8 Exquisite Temples in Chennai You Must Visit

Chennai is a paradise for tourists as it houses some of the best beaches, hill stations, wildlife, and yes, the exquisite temples. Although the capital city of Tamil Nadu is growing into a modern city with each day, it has yet maintained its image with its ethnicity. Located on the Coromandel Coast,this city is one of the most important cities in in India (one of the four metro cities) in terms culture, education, economics, and also commerce. While it’s known as one of the biggest metropolitans and a cosmopolitan, it is also famous as the cultural capital of India. That’s a rare blend that any city offers. So, if your next visit is to Chennai via the Chennai International Airport,you must explore its timeless beauty festooned with the historical temples. Here we have listed the 8 exquisite temples in Chennai that are a must visit.

Kapaleeswarar Temple

Located in Mylapore (Chennai suburbs), Kapaleeswarar temple was built in the 7th Century by the Pallava kings and is dedicated to Lord Shiva and his companion, Goddess Parvati. The temple derived its name from the two words “Kapalam” (head) and “Eeshwarar” (another name of Lord Shiva). Goddess Parvati is worshipped under the name “Karpagambal” (Goddess of wish granting tree). The temple architecture reminds you of the Dravidian design and style.

Navagrah Temples

If you are taking a flight to the Chennai International Airport,make sure that you do not miss this temple. The nine temples situated at the periphery of Chennai was built during the Chola period and is called the Navagraha temples. It is dedicated to the nine planes termed as “Navagraham”. The temple was built with the aim to help people worship the nine planets in Chennai rather going all the way to Kumbakonam. The governing deity of the temple is Lord Shiva who is worshipped under several names in the temple.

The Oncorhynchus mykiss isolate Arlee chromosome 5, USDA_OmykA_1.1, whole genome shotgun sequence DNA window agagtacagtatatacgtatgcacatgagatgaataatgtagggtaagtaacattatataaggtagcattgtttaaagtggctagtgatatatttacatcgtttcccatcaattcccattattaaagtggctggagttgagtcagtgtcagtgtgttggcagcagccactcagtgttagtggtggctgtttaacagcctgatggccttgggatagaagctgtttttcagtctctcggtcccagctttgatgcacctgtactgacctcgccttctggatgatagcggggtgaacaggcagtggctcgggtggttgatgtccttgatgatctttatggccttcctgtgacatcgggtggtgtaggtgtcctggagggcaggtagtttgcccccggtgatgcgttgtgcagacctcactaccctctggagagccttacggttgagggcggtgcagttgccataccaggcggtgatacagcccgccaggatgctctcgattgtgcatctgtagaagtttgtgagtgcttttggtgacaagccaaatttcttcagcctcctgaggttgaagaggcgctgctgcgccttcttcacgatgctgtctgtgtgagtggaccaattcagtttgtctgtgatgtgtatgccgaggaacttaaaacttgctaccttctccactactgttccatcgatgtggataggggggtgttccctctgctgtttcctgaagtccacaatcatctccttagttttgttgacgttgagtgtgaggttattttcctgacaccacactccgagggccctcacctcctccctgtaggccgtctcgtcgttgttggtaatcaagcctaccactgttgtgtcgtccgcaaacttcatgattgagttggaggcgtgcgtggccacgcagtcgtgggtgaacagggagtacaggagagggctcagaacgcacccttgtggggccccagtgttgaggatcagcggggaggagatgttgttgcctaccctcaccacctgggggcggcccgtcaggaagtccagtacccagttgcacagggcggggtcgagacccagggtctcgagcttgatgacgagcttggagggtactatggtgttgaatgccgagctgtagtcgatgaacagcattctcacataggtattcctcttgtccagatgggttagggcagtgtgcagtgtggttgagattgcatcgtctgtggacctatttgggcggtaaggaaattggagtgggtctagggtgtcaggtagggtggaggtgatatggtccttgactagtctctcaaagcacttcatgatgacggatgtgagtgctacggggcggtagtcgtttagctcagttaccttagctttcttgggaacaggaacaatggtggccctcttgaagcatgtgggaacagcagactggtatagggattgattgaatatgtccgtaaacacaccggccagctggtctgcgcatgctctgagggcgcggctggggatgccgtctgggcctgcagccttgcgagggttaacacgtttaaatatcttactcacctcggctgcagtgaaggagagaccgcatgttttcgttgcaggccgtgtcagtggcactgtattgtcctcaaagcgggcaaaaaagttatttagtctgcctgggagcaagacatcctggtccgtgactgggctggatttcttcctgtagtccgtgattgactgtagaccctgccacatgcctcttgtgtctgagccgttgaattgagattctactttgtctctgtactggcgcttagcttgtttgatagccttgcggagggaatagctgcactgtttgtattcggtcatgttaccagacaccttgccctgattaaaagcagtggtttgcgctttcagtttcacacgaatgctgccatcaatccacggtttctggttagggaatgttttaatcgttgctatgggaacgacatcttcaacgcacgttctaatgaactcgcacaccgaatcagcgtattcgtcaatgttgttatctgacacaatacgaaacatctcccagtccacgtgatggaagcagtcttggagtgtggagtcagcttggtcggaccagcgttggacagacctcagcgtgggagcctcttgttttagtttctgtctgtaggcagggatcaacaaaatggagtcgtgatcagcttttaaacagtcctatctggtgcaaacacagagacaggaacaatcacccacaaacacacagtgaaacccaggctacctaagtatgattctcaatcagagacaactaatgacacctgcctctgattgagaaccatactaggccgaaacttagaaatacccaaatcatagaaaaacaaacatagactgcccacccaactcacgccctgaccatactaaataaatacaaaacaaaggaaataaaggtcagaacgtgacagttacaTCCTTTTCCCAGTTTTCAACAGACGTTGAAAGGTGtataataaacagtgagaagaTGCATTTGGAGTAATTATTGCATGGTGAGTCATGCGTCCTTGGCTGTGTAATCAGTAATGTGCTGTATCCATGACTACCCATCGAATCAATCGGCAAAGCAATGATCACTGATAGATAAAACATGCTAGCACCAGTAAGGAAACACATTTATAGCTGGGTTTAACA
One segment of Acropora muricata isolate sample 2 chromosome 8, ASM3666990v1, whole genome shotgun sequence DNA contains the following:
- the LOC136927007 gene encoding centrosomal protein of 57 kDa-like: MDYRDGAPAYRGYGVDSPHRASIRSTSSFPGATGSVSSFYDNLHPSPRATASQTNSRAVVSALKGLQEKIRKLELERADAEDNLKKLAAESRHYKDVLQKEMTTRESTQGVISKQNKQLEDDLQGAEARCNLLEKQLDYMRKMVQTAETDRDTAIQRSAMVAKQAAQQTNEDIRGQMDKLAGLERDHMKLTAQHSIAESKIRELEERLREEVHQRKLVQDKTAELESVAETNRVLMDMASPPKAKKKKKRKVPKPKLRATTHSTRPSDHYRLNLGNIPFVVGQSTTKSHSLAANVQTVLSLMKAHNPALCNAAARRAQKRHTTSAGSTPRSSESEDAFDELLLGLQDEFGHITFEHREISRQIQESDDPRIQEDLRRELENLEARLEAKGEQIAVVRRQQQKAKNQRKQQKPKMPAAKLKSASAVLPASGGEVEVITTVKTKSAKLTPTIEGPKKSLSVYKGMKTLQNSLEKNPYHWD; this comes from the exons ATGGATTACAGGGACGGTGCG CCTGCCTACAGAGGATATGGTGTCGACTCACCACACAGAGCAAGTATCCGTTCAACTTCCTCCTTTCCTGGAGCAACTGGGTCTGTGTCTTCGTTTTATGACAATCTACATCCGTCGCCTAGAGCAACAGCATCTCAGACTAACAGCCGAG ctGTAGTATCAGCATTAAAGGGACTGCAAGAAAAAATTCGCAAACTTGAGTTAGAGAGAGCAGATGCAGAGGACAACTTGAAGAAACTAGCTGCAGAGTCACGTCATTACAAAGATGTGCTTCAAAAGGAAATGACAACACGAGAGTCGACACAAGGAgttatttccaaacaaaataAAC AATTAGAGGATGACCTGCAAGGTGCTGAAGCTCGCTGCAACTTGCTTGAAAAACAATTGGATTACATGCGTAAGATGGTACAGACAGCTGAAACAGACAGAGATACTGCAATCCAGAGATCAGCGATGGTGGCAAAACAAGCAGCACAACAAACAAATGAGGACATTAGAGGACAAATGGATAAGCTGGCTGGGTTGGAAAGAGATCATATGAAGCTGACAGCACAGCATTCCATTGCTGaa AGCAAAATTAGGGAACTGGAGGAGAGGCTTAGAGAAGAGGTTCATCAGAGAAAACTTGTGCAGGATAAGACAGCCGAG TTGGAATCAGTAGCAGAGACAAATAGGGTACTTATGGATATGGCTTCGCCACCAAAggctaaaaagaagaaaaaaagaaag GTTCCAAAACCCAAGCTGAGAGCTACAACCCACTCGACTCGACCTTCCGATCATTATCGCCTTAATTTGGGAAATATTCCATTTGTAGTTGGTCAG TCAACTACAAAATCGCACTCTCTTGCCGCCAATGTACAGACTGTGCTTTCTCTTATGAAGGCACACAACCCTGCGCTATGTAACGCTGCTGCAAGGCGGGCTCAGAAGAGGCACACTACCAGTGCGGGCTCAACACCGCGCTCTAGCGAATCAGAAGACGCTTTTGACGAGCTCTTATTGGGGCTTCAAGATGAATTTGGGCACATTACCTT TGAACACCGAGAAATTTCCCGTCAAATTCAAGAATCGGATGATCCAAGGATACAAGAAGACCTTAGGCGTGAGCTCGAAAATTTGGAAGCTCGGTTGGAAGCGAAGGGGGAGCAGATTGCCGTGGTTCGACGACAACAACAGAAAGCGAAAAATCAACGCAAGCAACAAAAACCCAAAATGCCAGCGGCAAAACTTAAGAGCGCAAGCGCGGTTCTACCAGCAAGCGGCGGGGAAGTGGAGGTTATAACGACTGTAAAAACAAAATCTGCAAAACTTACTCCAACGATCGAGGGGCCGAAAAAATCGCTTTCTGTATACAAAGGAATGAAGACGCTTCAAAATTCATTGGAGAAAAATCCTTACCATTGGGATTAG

Parthasarathy Temple

Believed to be constructed during the 8th century, the Parthasarathy temple which is the oldest structure in Chennaiis located in Triplicane in Chennai. Hindu God Krishna is the residing deity. The name of the temple is derived from a Sanskrit word meaning the “Charioteer of Arjuna”because Lord Krishna was Arjuna’s charioteer during the battle of Mahabharata. Different avatars of Lord Vishnu such as Krishna, Rama, Varaha, and Narasimha are placed inside the temple. There are different entry doors leading toe Lord Narasimha and Lord Rama.

Parrys Jain Temple

Sri Chandraprabhu Jain Naya Mandir is a must visit in Sowcarpet, Chennai. Book a flight from one of the trusted travel booking websites to the Chennai International Airport This is a reasonably new Temple in comparison to the structures made in Dravidian style. Given that Chennai does not have adeep-rooted history in Jainism, this is indeed a splendour to watch. While the structure is inspired by Rajasthan’s Dilwara temples, it is dedicated to the 8th Tirthankara.

Sri VadapalaniAndavar Temple

Founded by AnnaswamyNayakar, a devotee of Muruga, one of the most visited temples in Chennai, it was built in 1890. Dedicated to Lord Muruga and Moolavar, this temple worships the altar of the lord. The deity is in standing posture and looks more like the Palani Murga. This temple is also one of the most preferred venues for marriages.

Ashtalakshmi Temple

Built in 1974, the temple is located in Besant Nagar along the Elliot beach, and that makes it an exquisite view altogether. Goddess Lakshmi and her 8 forms are worshipped in this templewhere the 8 forms are aportrayalof the ones who give the 8 types of wealth, such as, wealth, food, offspring, bravery, success, prosperity, knowledge and courage.


If you want to visit an ancient beauty built in Dravidian style, then this temple would be your perfect choice. The main “Gopuram” is seven stories tall and is located inSadaipet. It houses a nice-looking temple tank which is named as GopathiSaras. The legend says that Indra was forced to construct a temple at this specific location to get back his cow that was cursed by Sage Vashishta to become a mortal being.

Kalikambal Temple

Built-in 1640 A.D., the temple is dedicated to Goddess Kalikambal who is also referred to as Goddess Kamakshi in some other parts of the country. It was reconstructed after the original temple was destroyed by the Portuguese it is believed since the original temple was located close to the shore. According to the local belief, Goddess Kamakshi, who is said to be the fiercest forms of the Goddess was worshipped in this temple. This form of the Goddess they say was potent and aggressive. The Goddess was later replaced by her another much-subdued form Goddess Kalikambal.

So, before you plan your next trip and book your tickets to the Chennai International Airport, follow this guide and visit these exquisite temples for the most mesmerising experience in Chennai.